CLEVELAND ― Republican presidential nominee Donald Trump may be suspicious of Mexico, but his supporters can’t get enough tacos, tamales and fajitas.
Trump backers at the Republican National Convention this week told HuffPost that they love Mexican food, though some expressed concerns that it might be prepared by undocumented immigrants.
Vietnam War veteran Arthur Jones, 70, traveled from Chicago to wave a banner at Public Square near the convention site reading “President Trump, Build The Wall.” He said he feared losing his country to a “Third-World invasion.”
Jones added that he had “nothing against Mexicans, per se,” and that his wife “works with a lady of Hispanic descent.”
Asked to describe Mexican-Americans’ greatest contributions to the United States, Jones said: “Drugs, crime, illegitimacy.” Pressed to think of something positive, Jones added: “I like tacos.”
Hispanic politicians and immigrant rights activists have lashed out at Trump since last summer, when he launched his presidential campaign by painting Mexican immigrants in broad strokes as “rapists” who are “bringing crime” and drugs. He promised to build a “big, beautiful wall” along the length of the U.S. southern border and make Mexico pay for it.
All the Trump supporters interviewed in Cleveland said they had immigration concerns, though most offered more sympathetic views of Mexican immigrants than Jones.
Some 34.6 million people of Mexican heritage live in the U.S. Roughly two-thirds of them are U.S. citizens, and only about 16 percent are undocumented. Immigration from Mexico has declined since the 2008 economic crisis to the point that more Mexicans are leaving the U.S. than are coming here, according to the Pew Research Center.
No matter how hardened their position against immigration, interviews with Trump supporters consistently revealed a soft spot for Mexican cuisine. Some viewed Mexican food as part of their regional identity.
Many cities along the U.S.-Mexico border are among the safest in the nation. But Hoss Winters, a truck driver from Phoenix, said he’d been told at times by local law enforcement to stay out of some areas near the border because of cartel activity.
During stops along the border, he’d walked into the neighboring Mexican cities of Juárez, Nuevo Laredo and Tijuana. He said he disliked them all, describing them as mired by corruption and crime. “The border towns [in Mexico] are garbage, just like on our side,” Winters, 37, said.
But he did like one thing about those travels.
“I love Mexican food,” Winters said. “How can I live in the Southwest and not?”
Don Manen, a GOP alternate delegate from Texas who lives in the Rio Grande Valley, likewise viewed Mexican cuisine as part of his heritage.
As a border resident, he said he favored Trump’s wall idea because he was concerned about security. “I’ve got nothing against Mexicans,” Manen said, noting that he had several undocumented friends, whom he described as “hard-working.”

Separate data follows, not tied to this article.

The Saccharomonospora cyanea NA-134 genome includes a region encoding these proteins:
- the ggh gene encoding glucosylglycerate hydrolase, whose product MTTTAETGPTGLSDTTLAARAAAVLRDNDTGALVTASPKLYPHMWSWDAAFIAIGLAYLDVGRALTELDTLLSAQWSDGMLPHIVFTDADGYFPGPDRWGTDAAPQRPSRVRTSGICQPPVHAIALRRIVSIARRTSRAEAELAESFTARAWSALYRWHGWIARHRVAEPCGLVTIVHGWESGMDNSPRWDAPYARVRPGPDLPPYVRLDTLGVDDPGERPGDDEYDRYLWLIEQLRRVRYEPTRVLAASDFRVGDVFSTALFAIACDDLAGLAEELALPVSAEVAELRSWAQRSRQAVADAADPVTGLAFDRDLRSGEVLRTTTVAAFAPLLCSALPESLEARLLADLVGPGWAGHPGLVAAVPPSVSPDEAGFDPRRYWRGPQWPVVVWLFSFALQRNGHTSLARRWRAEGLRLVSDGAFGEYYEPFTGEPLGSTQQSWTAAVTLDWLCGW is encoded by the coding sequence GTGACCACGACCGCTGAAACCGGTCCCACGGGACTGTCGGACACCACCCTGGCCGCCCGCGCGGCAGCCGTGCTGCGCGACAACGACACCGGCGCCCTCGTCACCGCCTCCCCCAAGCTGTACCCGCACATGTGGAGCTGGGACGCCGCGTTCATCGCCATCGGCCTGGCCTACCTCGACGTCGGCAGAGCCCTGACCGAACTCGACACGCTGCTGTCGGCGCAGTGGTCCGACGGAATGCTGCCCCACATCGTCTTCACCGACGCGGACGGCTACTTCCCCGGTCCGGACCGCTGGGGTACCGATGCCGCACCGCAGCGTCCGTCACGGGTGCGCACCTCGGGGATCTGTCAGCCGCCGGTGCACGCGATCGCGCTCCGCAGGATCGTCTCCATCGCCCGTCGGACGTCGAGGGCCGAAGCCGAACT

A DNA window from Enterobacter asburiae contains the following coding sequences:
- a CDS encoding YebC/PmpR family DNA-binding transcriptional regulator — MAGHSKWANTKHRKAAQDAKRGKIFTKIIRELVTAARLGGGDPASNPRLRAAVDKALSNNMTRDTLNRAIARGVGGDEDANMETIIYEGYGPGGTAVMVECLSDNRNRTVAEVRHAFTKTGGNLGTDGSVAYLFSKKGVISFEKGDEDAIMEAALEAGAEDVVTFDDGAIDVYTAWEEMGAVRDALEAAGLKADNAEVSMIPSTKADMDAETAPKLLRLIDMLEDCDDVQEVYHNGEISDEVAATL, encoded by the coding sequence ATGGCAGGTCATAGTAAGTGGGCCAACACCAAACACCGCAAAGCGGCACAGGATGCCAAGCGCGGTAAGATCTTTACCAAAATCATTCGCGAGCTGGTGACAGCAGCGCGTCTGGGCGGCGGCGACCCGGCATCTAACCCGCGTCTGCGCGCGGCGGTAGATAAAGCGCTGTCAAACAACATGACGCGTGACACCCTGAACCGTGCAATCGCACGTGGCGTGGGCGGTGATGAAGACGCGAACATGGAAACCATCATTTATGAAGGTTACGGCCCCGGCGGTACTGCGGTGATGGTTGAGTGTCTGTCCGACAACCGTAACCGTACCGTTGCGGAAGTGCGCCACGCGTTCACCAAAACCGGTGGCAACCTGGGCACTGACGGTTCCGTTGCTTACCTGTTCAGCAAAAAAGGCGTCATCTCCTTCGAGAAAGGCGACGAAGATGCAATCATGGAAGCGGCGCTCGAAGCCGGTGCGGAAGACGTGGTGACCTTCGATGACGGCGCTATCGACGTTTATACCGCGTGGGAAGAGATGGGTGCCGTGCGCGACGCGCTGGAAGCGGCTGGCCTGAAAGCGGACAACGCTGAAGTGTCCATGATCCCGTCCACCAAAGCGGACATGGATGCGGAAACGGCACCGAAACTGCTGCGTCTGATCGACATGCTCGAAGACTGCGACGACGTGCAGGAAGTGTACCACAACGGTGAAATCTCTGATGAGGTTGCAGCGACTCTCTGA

One of Manen’s favorite dishes is beef fajitas. “I love it,” he said. “I’m a Texan.”
Bob and Marion Auray, retirees who split their time between Scottsdale, Arizona, and Pittsburgh, showed their support of Trump with baseball caps bearing his campaign slogan, “Make America Great Again.”
But having lived in Arizona among immigrants, some of whom lacked legal status, they sympathized more with undocumented folk than with the candidate they’re backing. They described Trump’s hard-line stance on immigration as “tough” and indelicately communicated.
“That’s not to say that we agree how the message was said, but we agree with the message,” Marion Auray said.
“We eat a lot of nachos and stuff,” she added. “A little bit of everything.”
Asked to say the first three words that come to his mind when he hears the word “Mexico,” college student Devin Conway, 21, said: “Cartels. Oppression. Culture.”
But Conway, waving a blue flag bearing Trump’s campaign slogan, described his experience with undocumented immigrants as largely positive. He especially admired his editor at the school paper ― who is undocumented and criticizes Conway’s support of Trump ― as exceptionally industrious.
“Not to stereotype them, but I think they actually are very hard workers,” Conway said of undocumented immigrants. “They have a sort of quiet dignity. They’re more willing to work with their hands to support their families.”
“We love their food,” Conway went on. “It’s become a huge part of our culture.”
Enjoying Mexican food allows people who might otherwise feel prejudiced against Mexicans to rationalize their aversion as something other than racism, said O.C. Weekly editor Gustavo Arellano, the author of Taco USA: How Mexican Food Conquered America.
“Everyone hates Mexicans, but everyone at the same time loves Mexican food,” Arellano said. “When they’re eating it, they’re able to disassociate it from the people who made it, or who picked it or slaughtered those cows.”
Still, Arellano welcomed the gustatory enthusiasm.
“They’re sowing the seeds of their own destruction,” Arellano said. “We’ve already conquered your stomach. That’s the beachfront we just won. Next step, we’re going after your heart. That’s been a long, arduous process, but hopefully it will happen as well.”
Trump himself appears to share a fondness for Mexican food. He tweeted a widely shared photo of himself eating a taco bowl on Cinco de Mayo.
Some Trump supporters, like Robert Bigelow of Cincinnati, do think about who makes their food. Authentic Mexican dishes are hard to find in Ohio, but Bigelow got a taste for it when his truck routes sent him through the Texas border zone.
“That’s good food, because they got Mexicans cooking it,” Bigelow said. “The legal ones.”
Editor’s note: Donald Trump